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      Gush Katif Youth at Risk

      A compelling report shows grave consequences of the disengagement, including higher drop-out rates, increasing use of alcohol/drugs, and lack of professional solutions for these and other problems.
      By Hillel Fendel
      First Publish: 1/11/2006, 11:46 AM / Last Update: 1/11/2006, 1:52 PM


      Compiled by the Gush Katif-L'maan Acheinu Task Force, the report states that out of 1,000 high school youths among the Gush Katif expellees, 50 have dropped out of school totally, and another 50-100 are registered but barely show up. No solution has been offered for those at risk of dropping out.

      In addition, a gap of approximately one school-year has been created between Katif students and others. This is because of the many months of political struggle against the dsg, and another four months of this year in which many of them were not in a proper school framework.

      Many junior high school students are reported to be lacking in motivation to go to school. "The educational system did not prepare to deal with the emotional and behavioral problems that resulted from the uprooting," the report states. The problem is especially acute at this age because their performance in 7th and 8th grades affects their chances of being accepted to quality high schools.

      The report, published on the Katif.net website, notes cases of drug and alcohol use - "problems that were not known in Gush Katif, but which are now increasing... More and more expressions of despair and feelings of 'no way out' are being registered, and we have even been shocked and dismayed to experience suicide attempts amongst our youth."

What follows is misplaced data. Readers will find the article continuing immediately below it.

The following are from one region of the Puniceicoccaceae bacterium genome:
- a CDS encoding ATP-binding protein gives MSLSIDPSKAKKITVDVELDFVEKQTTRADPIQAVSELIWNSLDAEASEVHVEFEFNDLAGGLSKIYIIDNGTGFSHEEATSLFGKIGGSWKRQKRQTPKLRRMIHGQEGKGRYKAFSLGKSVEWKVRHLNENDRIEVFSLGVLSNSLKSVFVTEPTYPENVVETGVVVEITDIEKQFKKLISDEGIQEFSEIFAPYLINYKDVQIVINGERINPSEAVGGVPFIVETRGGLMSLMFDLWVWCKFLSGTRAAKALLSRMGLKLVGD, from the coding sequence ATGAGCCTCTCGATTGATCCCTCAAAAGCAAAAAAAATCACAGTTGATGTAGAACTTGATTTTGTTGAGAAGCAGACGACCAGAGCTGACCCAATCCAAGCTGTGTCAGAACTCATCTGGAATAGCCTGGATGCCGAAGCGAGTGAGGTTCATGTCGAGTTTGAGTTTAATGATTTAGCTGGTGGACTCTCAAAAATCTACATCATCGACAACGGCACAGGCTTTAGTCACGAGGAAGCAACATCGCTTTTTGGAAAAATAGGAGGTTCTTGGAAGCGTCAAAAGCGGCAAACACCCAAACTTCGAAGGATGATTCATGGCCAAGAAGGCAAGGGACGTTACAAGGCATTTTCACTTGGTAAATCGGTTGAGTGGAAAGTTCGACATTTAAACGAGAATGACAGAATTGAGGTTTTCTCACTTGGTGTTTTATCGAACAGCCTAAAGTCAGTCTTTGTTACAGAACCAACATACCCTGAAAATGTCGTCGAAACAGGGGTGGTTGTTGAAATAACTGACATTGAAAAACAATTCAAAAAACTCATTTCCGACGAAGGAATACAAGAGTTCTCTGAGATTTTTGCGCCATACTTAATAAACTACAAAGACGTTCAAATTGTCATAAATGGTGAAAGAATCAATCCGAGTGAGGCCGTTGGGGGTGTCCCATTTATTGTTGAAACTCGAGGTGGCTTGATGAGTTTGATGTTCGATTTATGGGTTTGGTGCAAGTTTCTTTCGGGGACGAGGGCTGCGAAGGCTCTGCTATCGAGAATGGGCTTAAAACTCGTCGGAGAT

The report states that extra-curricular activities for youth are paid for only by donations.

      Hagit Yaron, of the N'vei Dekalim secretariat, told Arutz-7's Moshe Priel:
      "Our goal is to stabilize the communities, and for this we need physical places to have activities on all levels - for adults, youth and children. We have turned to all the government offices, and everyone tells us how important it is, etc., but the bottom line is that we receive nothing. As an example, take Nitzan, where there are seven different communities, yet we have received only two clubhouses - and one of them was already taken for something else, and one is apparently going to be used for youth at risk, such that there is nothing for normative youth. And what about younger children at risk? - There is no informal framework for them. When they come home from school, there is nowhere for them to go, except for1.5 playgrounds for little children, and nothing else; for older children - nothing."

      The report further states that youth workers and counselors have been told to prepare farewell activities. This is in light of a letter from the Education Ministry Youth and Society Administration informing us of a halt to all activities as of this month, because of the lack of budget.

      "The State is ignoring the true needs of the expellees in terms of social aid," the report states. "The youths have difficulty communicating with outside social workers who did not work in Gush Katif before the evacuation. It is hard to receiv advice and treatment from unfamiliar people, and the problem of lack of trust is more acute for youth. The State does not recognize the need to budget social workers who are familiar to the youth from their Gush Katif days."

      Hearings are held on these matters in the Knesset, but they are moving very slowly, and the "long bureaucratic process prevents the necessary help from arriving immediately."

      "Following the ideological crisis regarding the State and the army that they underwent," the report continues, "the youth display lack of trust in all types of leadership - religious, military, communal, and governmental." The report emphasizes that many youths continue to enlist in the IDF and even to volunteer for elite combat units.

      "Parental authority has been totally eroded in all sectors. The numbers of divorces and destruction of the family cell have increased - damaging even more the sense of stability among the youth."